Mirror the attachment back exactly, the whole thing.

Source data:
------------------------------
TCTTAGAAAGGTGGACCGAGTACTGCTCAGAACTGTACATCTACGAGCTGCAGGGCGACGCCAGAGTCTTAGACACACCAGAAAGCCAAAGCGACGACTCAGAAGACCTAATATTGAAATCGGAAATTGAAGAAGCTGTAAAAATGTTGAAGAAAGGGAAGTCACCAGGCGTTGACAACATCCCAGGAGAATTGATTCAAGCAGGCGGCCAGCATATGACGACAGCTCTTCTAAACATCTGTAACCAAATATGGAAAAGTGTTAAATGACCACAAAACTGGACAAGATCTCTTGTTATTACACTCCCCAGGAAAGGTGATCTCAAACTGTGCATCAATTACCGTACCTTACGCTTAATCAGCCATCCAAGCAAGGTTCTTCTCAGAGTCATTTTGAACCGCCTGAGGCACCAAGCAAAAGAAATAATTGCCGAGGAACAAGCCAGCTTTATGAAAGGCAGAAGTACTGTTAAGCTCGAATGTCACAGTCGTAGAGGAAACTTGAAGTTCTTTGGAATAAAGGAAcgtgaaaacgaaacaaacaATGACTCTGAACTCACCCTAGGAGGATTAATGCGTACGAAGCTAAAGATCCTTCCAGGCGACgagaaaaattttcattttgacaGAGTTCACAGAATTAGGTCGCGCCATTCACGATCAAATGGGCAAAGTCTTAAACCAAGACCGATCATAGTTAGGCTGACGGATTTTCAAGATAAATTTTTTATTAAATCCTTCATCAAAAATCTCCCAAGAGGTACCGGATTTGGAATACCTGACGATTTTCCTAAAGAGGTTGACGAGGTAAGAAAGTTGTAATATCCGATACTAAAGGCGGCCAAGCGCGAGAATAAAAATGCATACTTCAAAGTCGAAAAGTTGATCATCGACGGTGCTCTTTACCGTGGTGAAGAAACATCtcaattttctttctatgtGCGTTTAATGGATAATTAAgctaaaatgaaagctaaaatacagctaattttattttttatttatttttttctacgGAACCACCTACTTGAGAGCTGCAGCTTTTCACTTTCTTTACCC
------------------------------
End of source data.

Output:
TCTTAGAAAGGTGGACCGAGTACTGCTCAGAACTGTACATCTACGAGCTGCAGGGCGACGCCAGAGTCTTAGACACACCAGAAAGCCAAAGCGACGACTCAGAAGACCTAATATTGAAATCGGAAATTGAAGAAGCTGTAAAAATGTTGAAGAAAGGGAAGTCACCAGGCGTTGACAACATCCCAGGAGAATTGATTCAAGCAGGCGGCCAGCATATGACGACAGCTCTTCTAAACATCTGTAACCAAATATGGAAAAGTGTTAAATGACCACAAAACTGGACAAGATCTCTTGTTATTACACTCCCCAGGAAAGGTGATCTCAAACTGTGCATCAATTACCGTACCTTACGCTTAATCAGCCATCCAAGCAAGGTTCTTCTCAGAGTCATTTTGAACCGCCTGAGGCACCAAGCAAAAGAAATAATTGCCGAGGAACAAGCCAGCTTTATGAAAGGCAGAAGTACTGTTAAGCTCGAATGTCACAGTCGTAGAGGAAACTTGAAGTTCTTTGGAATAAAGGAAcgtgaaaacgaaacaaacaATGACTCTGAACTCACCCTAGGAGGATTAATGCGTACGAAGCTAAAGATCCTTCCAGGCGACgagaaaaattttcattttgacaGAGTTCACAGAATTAGGTCGCGCCATTCACGATCAAATGGGCAAAGTCTTAAACCAAGACCGATCATAGTTAGGCTGACGGATTTTCAAGATAAATTTTTTATTAAATCCTTCATCAAAAATCTCCCAAGAGGTACCGGATTTGGAATACCTGACGATTTTCCTAAAGAGGTTGACGAGGTAAGAAAGTTGTAATATCCGATACTAAAGGCGGCCAAGCGCGAGAATAAAAATGCATACTTCAAAGTCGAAAAGTTGATCATCGACGGTGCTCTTTACCGTGGTGAAGAAACATCtcaattttctttctatgtGCGTTTAATGGATAATTAAgctaaaatgaaagctaaaatacagctaattttattttttatttatttttttctacgGAACCACCTACTTGAGAGCTGCAGCTTTTCACTTTCTTTACCC